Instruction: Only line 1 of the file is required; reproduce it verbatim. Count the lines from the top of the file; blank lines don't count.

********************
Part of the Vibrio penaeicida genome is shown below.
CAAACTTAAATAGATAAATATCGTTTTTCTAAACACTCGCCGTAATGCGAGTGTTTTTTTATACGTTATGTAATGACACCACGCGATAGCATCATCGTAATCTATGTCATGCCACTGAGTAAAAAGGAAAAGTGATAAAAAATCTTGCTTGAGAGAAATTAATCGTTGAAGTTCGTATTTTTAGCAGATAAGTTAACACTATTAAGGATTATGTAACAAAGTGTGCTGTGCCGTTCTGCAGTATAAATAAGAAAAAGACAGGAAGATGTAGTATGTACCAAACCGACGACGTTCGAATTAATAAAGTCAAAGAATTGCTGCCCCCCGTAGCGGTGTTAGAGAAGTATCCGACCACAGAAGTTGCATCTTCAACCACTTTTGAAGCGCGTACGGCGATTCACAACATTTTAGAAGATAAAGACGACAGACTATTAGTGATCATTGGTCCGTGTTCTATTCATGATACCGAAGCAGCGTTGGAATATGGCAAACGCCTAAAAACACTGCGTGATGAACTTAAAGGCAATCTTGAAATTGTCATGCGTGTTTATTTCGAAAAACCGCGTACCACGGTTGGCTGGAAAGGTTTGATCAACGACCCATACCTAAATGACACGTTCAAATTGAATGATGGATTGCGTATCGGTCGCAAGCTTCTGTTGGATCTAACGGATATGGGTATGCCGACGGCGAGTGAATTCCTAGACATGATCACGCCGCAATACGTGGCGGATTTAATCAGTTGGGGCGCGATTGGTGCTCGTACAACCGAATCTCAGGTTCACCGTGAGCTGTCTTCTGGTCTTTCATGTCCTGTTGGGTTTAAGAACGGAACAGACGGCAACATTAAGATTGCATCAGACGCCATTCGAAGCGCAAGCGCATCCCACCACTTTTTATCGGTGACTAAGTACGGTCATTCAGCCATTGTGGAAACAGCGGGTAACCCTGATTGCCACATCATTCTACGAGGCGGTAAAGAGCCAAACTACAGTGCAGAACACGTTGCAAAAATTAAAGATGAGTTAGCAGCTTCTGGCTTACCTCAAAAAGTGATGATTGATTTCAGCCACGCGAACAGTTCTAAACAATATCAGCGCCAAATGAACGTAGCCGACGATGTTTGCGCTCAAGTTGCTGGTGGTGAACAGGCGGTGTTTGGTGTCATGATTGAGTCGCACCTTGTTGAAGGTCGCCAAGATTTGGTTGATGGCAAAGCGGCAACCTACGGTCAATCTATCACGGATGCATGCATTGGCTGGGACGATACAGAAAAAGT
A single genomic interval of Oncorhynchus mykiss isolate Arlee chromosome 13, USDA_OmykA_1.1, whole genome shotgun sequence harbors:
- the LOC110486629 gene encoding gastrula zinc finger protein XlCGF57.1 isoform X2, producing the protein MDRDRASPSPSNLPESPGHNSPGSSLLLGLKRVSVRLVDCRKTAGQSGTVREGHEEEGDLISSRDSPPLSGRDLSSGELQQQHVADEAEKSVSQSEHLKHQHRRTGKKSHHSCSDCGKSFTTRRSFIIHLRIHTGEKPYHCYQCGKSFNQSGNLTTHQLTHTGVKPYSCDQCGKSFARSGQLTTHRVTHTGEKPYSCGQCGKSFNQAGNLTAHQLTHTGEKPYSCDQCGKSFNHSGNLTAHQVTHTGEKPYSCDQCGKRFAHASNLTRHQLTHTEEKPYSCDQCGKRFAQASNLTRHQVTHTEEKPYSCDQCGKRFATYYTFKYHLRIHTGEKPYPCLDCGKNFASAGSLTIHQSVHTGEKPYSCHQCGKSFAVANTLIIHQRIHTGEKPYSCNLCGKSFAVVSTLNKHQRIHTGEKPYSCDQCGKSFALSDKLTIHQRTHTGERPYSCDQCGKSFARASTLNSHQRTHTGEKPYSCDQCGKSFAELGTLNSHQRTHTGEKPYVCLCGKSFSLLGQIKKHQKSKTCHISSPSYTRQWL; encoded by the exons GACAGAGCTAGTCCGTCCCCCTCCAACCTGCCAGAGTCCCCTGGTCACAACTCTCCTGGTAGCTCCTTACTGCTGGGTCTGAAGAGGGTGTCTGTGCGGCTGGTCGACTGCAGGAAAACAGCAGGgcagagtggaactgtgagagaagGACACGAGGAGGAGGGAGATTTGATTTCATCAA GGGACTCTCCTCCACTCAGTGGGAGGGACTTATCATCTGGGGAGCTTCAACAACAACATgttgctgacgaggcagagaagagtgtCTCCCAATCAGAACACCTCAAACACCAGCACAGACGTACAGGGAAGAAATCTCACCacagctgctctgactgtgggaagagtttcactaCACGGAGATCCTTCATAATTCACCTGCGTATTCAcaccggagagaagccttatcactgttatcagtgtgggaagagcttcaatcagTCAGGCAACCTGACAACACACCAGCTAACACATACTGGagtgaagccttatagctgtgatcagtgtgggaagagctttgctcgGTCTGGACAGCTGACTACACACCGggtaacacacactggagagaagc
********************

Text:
Part of the Vibrio penaeicida genome is shown below.